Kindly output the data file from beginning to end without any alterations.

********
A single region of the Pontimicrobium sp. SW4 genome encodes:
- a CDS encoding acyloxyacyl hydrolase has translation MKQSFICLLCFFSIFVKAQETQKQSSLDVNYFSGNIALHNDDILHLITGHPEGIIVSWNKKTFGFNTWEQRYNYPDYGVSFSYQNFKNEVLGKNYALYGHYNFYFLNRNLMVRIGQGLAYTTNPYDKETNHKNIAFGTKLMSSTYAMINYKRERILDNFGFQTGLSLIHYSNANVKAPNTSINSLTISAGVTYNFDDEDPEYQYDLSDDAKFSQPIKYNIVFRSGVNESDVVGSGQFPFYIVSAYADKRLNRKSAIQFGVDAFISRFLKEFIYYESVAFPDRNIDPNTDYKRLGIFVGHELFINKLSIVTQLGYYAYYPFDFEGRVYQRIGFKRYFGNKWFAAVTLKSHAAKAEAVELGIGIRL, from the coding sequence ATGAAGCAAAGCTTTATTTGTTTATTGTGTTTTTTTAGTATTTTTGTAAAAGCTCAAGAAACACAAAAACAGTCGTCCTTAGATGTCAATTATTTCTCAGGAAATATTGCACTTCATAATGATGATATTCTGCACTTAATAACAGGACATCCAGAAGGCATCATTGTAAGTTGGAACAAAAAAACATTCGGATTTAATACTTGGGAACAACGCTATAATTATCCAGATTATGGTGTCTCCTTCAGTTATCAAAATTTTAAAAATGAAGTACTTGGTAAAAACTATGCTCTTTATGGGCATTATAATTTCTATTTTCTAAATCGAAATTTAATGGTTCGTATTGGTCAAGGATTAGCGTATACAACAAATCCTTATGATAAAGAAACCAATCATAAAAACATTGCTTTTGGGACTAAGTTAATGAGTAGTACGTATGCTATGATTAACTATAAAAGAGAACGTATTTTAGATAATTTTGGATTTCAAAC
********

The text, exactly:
A single region of the Pontimicrobium sp. SW4 genome encodes:
- a CDS encoding acyloxyacyl hydrolase has translation MKQSFICLLCFFSIFVKAQETQKQSSLDVNYFSGNIALHNDDILHLITGHPEGIIVSWNKKTFGFNTWEQRYNYPDYGVSFSYQNFKNEVLGKNYALYGHYNFYFLNRNLMVRIGQGLAYTTNPYDKETNHKNIAFGTKLMSSTYAMINYKRERILDNFGFQTGLSLIHYSNANVKAPNTSINSLTISAGVTYNFDDEDPEYQYDLSDDAKFSQPIKYNIVFRSGVNESDVVGSGQFPFYIVSAYADKRLNRKSAIQFGVDAFISRFLKEFIYYESVAFPDRNIDPNTDYKRLGIFVGHELFINKLSIVTQLGYYAYYPFDFEGRVYQRIGFKRYFGNKWFAAVTLKSHAAKAEAVELGIGIRL, from the coding sequence ATGAAGCAAAGCTTTATTTGTTTATTGTGTTTTTTTAGTATTTTTGTAAAAGCTCAAGAAACACAAAAACAGTCGTCCTTAGATGTCAATTATTTCTCAGGAAATATTGCACTTCATAATGATGATATTCTGCACTTAATAACAGGACATCCAGAAGGCATCATTGTAAGTTGGAACAAAAAAACATTCGGATTTAATACTTGGGAACAACGCTATAATTATCCAGATTATGGTGTCTCCTTCAGTTATCAAAATTTTAAAAATGAAGTACTTGGTAAAAACTATGCTCTTTATGGGCATTATAATTTCTATTTTCTAAATCGAAATTTAATGGTTCGTATTGGTCAAGGATTAGCGTATACAACAAATCCTTATGATAAAGAAACCAATCATAAAAACATTGCTTTTGGGACTAAGTTAATGAGTAGTACGTATGCTATGATTAACTATAAAAGAGAACGTATTTTAGATAATTTTGGATTTCAAAC